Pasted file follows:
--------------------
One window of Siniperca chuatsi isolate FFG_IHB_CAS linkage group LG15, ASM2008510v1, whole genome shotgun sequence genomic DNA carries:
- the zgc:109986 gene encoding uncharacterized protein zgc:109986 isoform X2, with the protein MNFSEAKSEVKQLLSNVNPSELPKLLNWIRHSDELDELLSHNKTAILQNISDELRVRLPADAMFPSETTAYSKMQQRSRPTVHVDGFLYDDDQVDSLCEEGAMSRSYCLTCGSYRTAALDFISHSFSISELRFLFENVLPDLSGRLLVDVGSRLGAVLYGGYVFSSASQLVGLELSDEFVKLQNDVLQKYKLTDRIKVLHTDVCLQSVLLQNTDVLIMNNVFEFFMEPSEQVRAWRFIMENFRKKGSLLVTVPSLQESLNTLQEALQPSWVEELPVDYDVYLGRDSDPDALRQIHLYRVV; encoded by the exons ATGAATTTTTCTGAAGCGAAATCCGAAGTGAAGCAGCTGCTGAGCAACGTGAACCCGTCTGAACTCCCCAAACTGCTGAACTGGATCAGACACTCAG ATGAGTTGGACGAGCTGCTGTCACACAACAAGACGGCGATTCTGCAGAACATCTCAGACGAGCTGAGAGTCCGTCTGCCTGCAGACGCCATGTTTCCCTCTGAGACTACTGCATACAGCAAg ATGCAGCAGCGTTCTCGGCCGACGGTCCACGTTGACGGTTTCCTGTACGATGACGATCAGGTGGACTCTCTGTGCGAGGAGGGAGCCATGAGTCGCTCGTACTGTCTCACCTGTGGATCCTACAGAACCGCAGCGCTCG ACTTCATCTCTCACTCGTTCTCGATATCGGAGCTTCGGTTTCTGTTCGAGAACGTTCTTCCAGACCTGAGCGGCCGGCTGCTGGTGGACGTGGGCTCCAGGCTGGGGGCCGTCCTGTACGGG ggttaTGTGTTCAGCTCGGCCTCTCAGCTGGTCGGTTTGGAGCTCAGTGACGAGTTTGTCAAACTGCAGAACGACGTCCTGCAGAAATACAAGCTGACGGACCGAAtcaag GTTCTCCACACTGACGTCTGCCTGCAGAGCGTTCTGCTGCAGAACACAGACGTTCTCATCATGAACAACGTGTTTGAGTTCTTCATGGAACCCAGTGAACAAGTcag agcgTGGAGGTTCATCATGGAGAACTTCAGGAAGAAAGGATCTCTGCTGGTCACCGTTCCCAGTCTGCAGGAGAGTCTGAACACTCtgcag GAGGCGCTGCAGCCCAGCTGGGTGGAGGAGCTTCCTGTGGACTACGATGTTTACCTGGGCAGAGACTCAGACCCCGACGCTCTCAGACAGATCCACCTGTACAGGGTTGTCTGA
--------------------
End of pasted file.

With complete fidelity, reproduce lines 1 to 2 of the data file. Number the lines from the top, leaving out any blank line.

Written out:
One window of Siniperca chuatsi isolate FFG_IHB_CAS linkage group LG15, ASM2008510v1, whole genome shotgun sequence genomic DNA carries:
- the zgc:109986 gene encoding uncharacterized protein zgc:109986 isoform X2, with the protein MNFSEAKSEVKQLLSNVNPSELPKLLNWIRHSDELDELLSHNKTAILQNISDELRVRLPADAMFPSETTAYSKMQQRSRPTVHVDGFLYDDDQVDSLCEEGAMSRSYCLTCGSYRTAALDFISHSFSISELRFLFENVLPDLSGRLLVDVGSRLGAVLYGGYVFSSASQLVGLELSDEFVKLQNDVLQKYKLTDRIKVLHTDVCLQSVLLQNTDVLIMNNVFEFFMEPSEQVRAWRFIMENFRKKGSLLVTVPSLQESLNTLQEALQPSWVEELPVDYDVYLGRDSDPDALRQIHLYRVV; encoded by the exons ATGAATTTTTCTGAAGCGAAATCCGAAGTGAAGCAGCTGCTGAGCAACGTGAACCCGTCTGAACTCCCCAAACTGCTGAACTGGATCAGACACTCAG ATGAGTTGGACGAGCTGCTGTCACACAACAAGACGGCGATTCTGCAGAACATCTCAGACGAGCTGAGAGTCCGTCTGCCTGCAGACGCCATGTTTCCCTCTGAGACTACTGCATACAGCAAg ATGCAGCAGCGTTCTCGGCCGACGGTCCACGTTGACGGTTTCCTGTACGATGACGATCAGGTGGACTCTCTGTGCGAGGAGGGAGCCATGAGTCGCTCGTACTGTCTCACCTGTGGATCCTACAGAACCGCAGCGCTCG ACTTCATCTCTCACTCGTTCTCGATATCGGAGCTTCGGTTTCTGTTCGAGAACGTTCTTCCAGACCTGAGCGGCCGGCTGCTGGTGGACGTGGGCTCCAGGCTGGGGGCCGTCCTGTACGGG ggttaTGTGTTCAGCTCGGCCTCTCAGCTGGTCGGTTTGGAGCTCAGTGACGAGTTTGTCAAACTGCAGAACGACGTCCTGCAGAAATACAAGCTGACGGACCGAAtcaag GTTCTCCACACTGACGTCTGCCTGCAGAGCGTTCTGCTGCAGAACACAGACGTTCTCATCATGAACAACGTGTTTGAGTTCTTCATGGAACCCAGTGAACAAGTcag agcgTGGAGGTTCATCATGGAGAACTTCAGGAAGAAAGGATCTCTGCTGGTCACCGTTCCCAGTCTGCAGGAGAGTCTGAACACTCtgcag GAGGCGCTGCAGCCCAGCTGGGTGGAGGAGCTTCCTGTGGACTACGATGTTTACCTGGGCAGAGACTCAGACCCCGACGCTCTCAGACAGATCCACCTGTACAGGGTTGTCTGA